Sun rules the theatre and Venus is the arts of course. “His compositions, particularly those of his later period, are notable for their complex textures, rich harmonies and orchestration… His advances in musical language, such as extreme chromaticism and quickly shifting tonal centres, greatly influenced the development of classical music.” ~ Wiki.
Although Wagner is regarded as one of the greatest composers of all time, he spent much of his life in great debt. His marriages were turbulent too. 1st wife Manna left Wagner for another man, later to return but with depression that left her an invalid. The second wife Cosima was 25 years younger than him. At the beginning of his career, Wagner was banned from German because of his socialist learnings and as a result of some minor political activism. He was then exiled to Switzerland leaving him without a regular income for 12 years.
Wagner’s fortunes changed when the young Ludwig II succeeded to the German throne. The gay King adored Wagner and became an enthusiastic sponsor. At this point, Wagner was allowed back into his beloved Germany. True to Sun combust Venus, Wagner attracted controversy, due to his strong political views. These days the objections are mainly because of his connection with German nationalism and writings like “Jewishness in Music” (1850). But Wagner wrote many essays on the importance of music and was generally regarded as influential over many other great philosophers and artists.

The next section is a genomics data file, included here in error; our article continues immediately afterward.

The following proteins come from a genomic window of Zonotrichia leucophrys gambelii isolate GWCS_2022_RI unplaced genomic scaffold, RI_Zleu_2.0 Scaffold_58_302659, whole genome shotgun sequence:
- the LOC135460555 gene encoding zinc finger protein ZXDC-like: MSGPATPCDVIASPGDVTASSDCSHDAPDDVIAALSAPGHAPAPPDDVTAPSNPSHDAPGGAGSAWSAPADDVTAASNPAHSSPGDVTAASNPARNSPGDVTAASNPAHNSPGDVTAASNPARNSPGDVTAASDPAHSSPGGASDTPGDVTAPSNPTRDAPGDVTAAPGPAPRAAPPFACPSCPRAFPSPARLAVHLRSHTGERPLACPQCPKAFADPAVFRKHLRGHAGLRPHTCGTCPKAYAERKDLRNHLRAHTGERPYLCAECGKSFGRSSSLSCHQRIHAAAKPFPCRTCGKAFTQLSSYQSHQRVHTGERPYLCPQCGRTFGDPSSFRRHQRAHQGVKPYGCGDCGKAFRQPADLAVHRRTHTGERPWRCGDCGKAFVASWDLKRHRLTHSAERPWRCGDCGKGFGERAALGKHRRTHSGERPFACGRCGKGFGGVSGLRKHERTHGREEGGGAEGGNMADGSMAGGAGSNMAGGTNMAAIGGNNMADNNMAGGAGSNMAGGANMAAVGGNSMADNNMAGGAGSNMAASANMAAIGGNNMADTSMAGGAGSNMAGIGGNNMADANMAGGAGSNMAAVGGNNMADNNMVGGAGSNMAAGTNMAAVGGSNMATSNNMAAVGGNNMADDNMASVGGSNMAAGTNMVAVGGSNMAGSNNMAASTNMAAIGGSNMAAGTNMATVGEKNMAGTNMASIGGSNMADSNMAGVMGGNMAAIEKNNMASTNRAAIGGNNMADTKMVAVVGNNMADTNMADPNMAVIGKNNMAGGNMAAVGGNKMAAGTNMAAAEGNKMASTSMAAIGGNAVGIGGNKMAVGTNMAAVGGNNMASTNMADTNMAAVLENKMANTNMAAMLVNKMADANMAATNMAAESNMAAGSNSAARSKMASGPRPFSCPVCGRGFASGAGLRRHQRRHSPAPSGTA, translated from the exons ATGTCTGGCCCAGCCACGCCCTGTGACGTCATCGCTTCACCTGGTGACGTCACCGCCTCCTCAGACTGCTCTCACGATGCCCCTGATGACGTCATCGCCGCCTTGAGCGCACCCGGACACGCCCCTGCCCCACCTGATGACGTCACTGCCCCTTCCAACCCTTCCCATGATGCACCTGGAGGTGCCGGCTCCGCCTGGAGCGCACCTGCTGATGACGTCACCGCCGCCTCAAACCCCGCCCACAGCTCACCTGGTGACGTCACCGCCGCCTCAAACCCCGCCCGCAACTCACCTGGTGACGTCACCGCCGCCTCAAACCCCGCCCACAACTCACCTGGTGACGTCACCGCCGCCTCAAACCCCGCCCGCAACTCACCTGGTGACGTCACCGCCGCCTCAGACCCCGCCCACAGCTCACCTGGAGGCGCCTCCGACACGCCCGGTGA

More Sun combust Venus: William Lily, Terence McKenna, Marie Antoinette, Eleanor of Aquitaine, Condoleezza Rice, Leonardo DiCaprio, Demi Moore, Gene Hackman, Robert Downey Jr, Charlotte Rampling, Linda Evans, Ryan O’Neal, Jessica Lang, Isabella Rosselini, Gary Cooper, Julie Christie, Yul Brynner, Jayne Mansfield, Patrick Macnee, Gordon Ramsey, Charles Manson, Prodigy, Sylvester, Tori Amos, Duffy, Richard Wagner, Louis Pasteur, Paloma Picasso, Percy Shelley, Al Parker, Amedeo Modigliani, Francisco de Goya, Diego Rivera, Enzo Ferrari, James Hunt, William Burroughs, World War II, Berlin, Vicious/Spungen Davison. (All under 2º, but over 17′)